Competition on price is out of the question in a country where labor isn’t cheap, and where taxes and bureaucracy are as burdensome as they are in Italy. Nevertheless, Italian-made musical instruments are highly prized abroad, thanks to niche segments with very high added value, combining tradition and innovation.
Tradition, for example, is at home in Cremona, a town that’s synonymous with handmade string instruments all over the world. There are no less than 160 boutique lutemaking workshops on record, many of which united into the Stradivari Consortium , which maintains the great master’s legacy.
One of these is Stefano Trabucchi’s, with some sixteen instruments produced per year and a turnover of €100,000. How much of this from overseas? “100%,” he replies without hesitation. There is no such thing as a recession for excellence, “on the contrary, the weaker Euro in international transactions actually adds to our instruments’ appeal.”
The past is just as present in Castelfidardo, near Ancona, home to highly reputed harmonicas like those made by the Zero Sette Bugari Armando group. The latter crafts 1,200 items a year in a single building with thirty live-in artisans and has a turnover of €4 million. “The sound makes all the difference, – points out the group’s CEO, Alessio Gerundini – the result of the material we use and our workers’ know-how: a legacy that goes back to the post-WWII period.” This doesn’t mean there’s no innovation: a recent partnership with Japan-based Roland, for example, has led to the birth of Bugari Evo powered by Roland, marking the debut of the famed Marche-based brand in the electronic harmonica segment.
A balance of tradition and innovation is also true of the Fazioli brand, headquartered in the environs of Sacile, near Pordenone: a name that has managed to acquire a considerable reputation for grand pianos on the international markets. It all began with an intuition of Paolo Fazioli’s, head of the company, who decided to convert the family’s furniture manufacturing company into a wholly different business in 1981. Today, the firm employs fifty people and produces 150 pianos a year, for a turnover of approximately €10 million. “Exports – says Paolo Fazioli – make up 95% of our business.” Strangely enough, one of the premier importers of Fazioli pianos is Germany, a nation that made the history of this instrument both in terms of piano players and piano makers.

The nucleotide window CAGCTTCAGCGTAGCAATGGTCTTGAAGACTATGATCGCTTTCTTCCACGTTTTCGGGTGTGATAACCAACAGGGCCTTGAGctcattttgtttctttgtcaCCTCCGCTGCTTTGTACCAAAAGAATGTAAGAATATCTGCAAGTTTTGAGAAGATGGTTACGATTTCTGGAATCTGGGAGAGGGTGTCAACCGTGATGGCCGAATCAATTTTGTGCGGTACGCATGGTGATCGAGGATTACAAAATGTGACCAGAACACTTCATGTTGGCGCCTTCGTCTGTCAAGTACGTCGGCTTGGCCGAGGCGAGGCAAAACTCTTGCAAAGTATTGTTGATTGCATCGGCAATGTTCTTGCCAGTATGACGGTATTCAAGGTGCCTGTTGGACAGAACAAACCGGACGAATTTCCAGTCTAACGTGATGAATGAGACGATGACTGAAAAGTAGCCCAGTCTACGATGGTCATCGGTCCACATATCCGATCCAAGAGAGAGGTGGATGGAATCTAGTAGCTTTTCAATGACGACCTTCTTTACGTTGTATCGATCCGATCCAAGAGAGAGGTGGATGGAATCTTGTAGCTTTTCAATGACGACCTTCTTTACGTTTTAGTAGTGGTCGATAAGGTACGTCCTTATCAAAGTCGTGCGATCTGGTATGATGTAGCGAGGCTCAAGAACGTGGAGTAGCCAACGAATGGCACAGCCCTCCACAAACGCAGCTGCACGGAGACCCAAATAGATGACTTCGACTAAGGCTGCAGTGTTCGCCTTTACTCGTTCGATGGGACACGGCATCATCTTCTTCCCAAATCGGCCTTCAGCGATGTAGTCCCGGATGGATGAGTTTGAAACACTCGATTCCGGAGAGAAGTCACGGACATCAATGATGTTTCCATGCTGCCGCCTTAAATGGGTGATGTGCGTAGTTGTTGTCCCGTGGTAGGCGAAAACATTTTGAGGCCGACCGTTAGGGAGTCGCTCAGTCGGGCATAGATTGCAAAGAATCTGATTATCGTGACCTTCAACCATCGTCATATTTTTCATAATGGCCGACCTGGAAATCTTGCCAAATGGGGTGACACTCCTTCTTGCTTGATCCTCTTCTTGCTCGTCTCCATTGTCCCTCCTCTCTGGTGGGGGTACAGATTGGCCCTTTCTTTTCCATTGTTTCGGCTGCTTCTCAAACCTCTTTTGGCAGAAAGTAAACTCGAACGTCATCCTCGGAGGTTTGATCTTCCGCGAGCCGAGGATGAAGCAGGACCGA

An Italian company that chose to boost innovation is Proel, HQ’d in Sant’Omero (Teramo), 124 employees and a €35 million turnover, specializing in audio systems for show business. The group headed by Fabrizio Sorbi recently acquired the former Roland Europe plant in Acquaviva Picena (Ascoli), which had discontinued production. Today, it manufactures a digital piano called Dexibell Vivo, whose “True to Life” technology combines sampling and 24 bit/48 kilohertz physical modeling with original algorithms. “Initial feedback from the US market – says Sorbi – is enthusiastic. This groundbreaking new category has a great future.”
Italian creativity not only applies to musical instruments but to showbusiness technologies, too. In Seriate (province of Bergamo), for instance, there’s a company called Clay Paky SpA, with 130 employees and a turnover of €64 million, which manufactures stage lights: one of three top companies worldwide in its sector, with a client portfolio ranging from the Bolshoi Theater to the Rolling Stones. Its all-Italian story started in 1976, Saturday-Night-Fever time, when discos were the main business. “One of our spotlights today – confides marketing director Davide Barbetta – can cost as much as an economy car.”
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